“Those are kind and generous words,” Chris says. “I like to think of it as a love story with the Idea of America at the center of the romance.”
For Simmons & Company, Chris has written several pulp adventures staring Alex Simmons’ African-American soldier-of-fortune Blackjack, including stories in the anthology Shooters, and the “Rapid Read” novellas Ransom for a Dead King, Driven, and Dark End of the Rainbow. He also wrote Revolt of the Red Star, which can be obtained for free at www.blackjackadventures.com.
Primarily a writer, Chris has also acted onstage with the Bergen County Players and in the Feenix Films movie projects Lock, Load, Love (which he also co-wrote and co- produced), Nicky Newark, and Clandestine.
For Clandestine, the Houston Broadcast Film Critics nominated Chris for a Best Supporting Actor award at the prestigious WorldFest Houston. The film received a total of five nominations, taking home a Best Supporting Actress Award from the Houston Broadcast Film Critics, and WorldFest Houston’s Gold Award for Best Crime Drama.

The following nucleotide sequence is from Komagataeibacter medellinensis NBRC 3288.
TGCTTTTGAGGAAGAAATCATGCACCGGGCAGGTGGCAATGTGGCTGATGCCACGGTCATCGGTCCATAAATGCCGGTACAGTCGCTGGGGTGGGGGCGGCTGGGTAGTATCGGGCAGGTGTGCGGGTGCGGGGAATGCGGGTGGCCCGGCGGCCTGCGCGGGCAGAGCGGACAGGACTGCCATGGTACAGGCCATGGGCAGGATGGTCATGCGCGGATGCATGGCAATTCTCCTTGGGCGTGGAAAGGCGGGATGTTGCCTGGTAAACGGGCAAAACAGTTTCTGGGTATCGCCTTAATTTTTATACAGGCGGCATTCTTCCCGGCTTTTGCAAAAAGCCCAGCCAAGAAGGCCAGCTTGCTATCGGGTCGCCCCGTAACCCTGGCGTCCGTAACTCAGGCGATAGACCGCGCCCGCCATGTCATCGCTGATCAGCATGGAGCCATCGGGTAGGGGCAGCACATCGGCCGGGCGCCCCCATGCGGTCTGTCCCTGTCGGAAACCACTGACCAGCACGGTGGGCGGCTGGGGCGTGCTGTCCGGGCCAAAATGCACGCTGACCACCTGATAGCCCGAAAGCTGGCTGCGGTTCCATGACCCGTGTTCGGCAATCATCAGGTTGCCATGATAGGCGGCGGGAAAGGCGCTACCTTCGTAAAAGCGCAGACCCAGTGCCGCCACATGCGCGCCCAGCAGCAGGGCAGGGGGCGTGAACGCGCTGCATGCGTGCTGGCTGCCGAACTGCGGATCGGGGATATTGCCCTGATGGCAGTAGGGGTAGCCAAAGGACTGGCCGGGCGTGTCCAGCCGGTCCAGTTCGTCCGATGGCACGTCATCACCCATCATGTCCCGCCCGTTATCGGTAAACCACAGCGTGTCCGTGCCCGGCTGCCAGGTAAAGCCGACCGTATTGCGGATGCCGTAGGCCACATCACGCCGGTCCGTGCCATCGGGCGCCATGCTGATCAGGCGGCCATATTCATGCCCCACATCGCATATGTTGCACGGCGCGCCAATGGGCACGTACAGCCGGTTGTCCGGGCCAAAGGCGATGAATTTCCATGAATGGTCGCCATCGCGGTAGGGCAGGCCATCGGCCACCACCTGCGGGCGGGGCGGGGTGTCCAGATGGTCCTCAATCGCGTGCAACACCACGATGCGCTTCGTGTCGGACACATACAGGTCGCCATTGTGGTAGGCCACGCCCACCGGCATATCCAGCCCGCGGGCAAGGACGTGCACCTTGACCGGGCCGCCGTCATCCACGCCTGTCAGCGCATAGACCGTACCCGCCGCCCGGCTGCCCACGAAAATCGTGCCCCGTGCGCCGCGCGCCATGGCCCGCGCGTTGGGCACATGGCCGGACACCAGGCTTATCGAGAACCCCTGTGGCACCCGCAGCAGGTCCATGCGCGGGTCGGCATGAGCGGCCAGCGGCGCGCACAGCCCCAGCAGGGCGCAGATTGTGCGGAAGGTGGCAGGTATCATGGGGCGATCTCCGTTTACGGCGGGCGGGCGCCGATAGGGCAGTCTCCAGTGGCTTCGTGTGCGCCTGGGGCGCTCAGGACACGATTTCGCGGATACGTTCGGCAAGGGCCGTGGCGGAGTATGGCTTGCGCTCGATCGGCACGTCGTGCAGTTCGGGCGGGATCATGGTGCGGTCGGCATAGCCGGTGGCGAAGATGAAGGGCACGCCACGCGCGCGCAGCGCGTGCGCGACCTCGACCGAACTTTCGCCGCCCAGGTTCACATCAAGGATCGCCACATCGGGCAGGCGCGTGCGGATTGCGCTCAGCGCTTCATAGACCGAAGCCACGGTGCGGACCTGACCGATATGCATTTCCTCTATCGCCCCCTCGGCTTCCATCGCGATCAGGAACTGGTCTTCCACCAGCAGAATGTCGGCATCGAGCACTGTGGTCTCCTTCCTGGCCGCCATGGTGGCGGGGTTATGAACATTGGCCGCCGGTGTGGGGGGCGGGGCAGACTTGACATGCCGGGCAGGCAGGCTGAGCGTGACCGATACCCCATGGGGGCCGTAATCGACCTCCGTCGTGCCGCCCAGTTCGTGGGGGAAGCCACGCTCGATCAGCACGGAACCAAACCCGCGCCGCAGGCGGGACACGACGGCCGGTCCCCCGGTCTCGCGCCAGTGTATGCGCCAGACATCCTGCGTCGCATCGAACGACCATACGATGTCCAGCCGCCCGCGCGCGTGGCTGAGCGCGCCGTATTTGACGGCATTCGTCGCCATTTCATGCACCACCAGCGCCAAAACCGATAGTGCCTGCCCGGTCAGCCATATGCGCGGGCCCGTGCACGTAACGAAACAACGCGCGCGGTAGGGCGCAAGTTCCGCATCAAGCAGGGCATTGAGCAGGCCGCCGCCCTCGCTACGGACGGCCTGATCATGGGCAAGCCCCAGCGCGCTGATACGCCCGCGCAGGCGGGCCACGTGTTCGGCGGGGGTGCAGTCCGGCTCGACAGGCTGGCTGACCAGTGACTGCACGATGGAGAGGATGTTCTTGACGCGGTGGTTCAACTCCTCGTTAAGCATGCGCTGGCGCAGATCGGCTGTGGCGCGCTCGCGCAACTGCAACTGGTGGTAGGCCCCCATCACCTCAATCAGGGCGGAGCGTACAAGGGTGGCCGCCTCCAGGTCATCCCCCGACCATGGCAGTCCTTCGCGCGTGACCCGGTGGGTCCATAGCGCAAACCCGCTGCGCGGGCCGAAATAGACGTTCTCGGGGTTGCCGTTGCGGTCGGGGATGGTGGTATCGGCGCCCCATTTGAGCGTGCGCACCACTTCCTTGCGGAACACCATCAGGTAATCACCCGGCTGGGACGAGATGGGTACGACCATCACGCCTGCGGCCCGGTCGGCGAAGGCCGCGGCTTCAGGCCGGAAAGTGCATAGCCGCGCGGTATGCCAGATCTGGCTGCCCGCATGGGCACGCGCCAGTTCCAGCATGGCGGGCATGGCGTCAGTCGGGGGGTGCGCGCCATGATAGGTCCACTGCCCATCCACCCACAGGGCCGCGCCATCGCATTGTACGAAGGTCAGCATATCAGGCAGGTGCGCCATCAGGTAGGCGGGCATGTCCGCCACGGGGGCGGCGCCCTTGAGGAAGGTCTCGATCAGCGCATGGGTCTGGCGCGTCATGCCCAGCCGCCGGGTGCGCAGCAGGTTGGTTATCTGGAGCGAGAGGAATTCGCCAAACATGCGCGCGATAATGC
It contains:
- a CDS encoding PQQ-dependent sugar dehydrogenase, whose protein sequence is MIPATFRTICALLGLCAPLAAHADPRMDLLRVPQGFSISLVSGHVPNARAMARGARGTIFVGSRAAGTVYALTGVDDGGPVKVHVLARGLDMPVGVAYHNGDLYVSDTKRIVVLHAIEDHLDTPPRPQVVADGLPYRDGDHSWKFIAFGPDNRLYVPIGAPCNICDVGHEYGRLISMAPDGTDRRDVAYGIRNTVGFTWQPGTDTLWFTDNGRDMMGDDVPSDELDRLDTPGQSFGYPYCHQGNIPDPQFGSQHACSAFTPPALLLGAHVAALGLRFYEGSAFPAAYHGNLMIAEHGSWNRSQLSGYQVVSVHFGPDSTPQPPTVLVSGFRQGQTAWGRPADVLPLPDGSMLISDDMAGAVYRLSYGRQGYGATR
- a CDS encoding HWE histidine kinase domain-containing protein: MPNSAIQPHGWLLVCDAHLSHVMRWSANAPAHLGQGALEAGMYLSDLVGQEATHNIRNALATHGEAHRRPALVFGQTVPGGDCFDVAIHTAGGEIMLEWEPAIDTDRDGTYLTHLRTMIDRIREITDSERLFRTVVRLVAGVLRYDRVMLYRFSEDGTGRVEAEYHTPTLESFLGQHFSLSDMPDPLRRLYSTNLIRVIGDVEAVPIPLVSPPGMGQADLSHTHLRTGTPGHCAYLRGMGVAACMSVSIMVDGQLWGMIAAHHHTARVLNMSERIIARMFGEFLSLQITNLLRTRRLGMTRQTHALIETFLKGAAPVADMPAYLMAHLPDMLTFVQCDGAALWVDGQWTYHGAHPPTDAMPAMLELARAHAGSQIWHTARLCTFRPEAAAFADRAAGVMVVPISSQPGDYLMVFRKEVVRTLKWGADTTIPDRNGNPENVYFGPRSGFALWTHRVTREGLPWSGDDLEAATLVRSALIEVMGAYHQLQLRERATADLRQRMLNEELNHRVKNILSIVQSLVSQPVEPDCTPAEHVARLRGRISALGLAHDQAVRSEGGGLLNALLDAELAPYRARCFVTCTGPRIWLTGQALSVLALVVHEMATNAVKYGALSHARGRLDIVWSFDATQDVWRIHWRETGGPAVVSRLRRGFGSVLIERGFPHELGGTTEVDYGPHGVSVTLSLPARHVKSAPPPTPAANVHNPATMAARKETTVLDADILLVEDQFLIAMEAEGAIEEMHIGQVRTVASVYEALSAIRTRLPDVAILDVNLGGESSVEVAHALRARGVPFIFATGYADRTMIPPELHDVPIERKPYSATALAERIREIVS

Always interested in supporting former students, he also acted in filmmaker Amanda Kaminsky’s horror short In Too Deep and Michael Erichello’s short film Presumed Strangers.
He also acted in his screenwriting/directorial debut Zombies of New Milford, a comedy that creeps closer to completion with all the speed of the shambling undead.
Over the years, Chris has studied writing at the South Hampton Summer Writers Conference, the New School, the Rutgers Writers Conference, and the Yale Writers Conference. He’s participated in public readings and performances, done book signings, and both participated in and served as moderator for panel discussions at cons and signings. He continues to pursue new experiences while building his online presence one new event and one new follower at a time.
He teaches at Hackensack High School, having served there as senior English, Journalism, Creative Writing, and Drama teacher, as well as president of the union for a spell. He has also served on his own town’s Board of Education.
And occasionally, he’s done some good in the classroom, even when he didn’t know it.
Chris lives in northern New Jersey with his wife, twin sons, and a growing collection of pets, none of which are his, all of which use him as furniture whenever they want.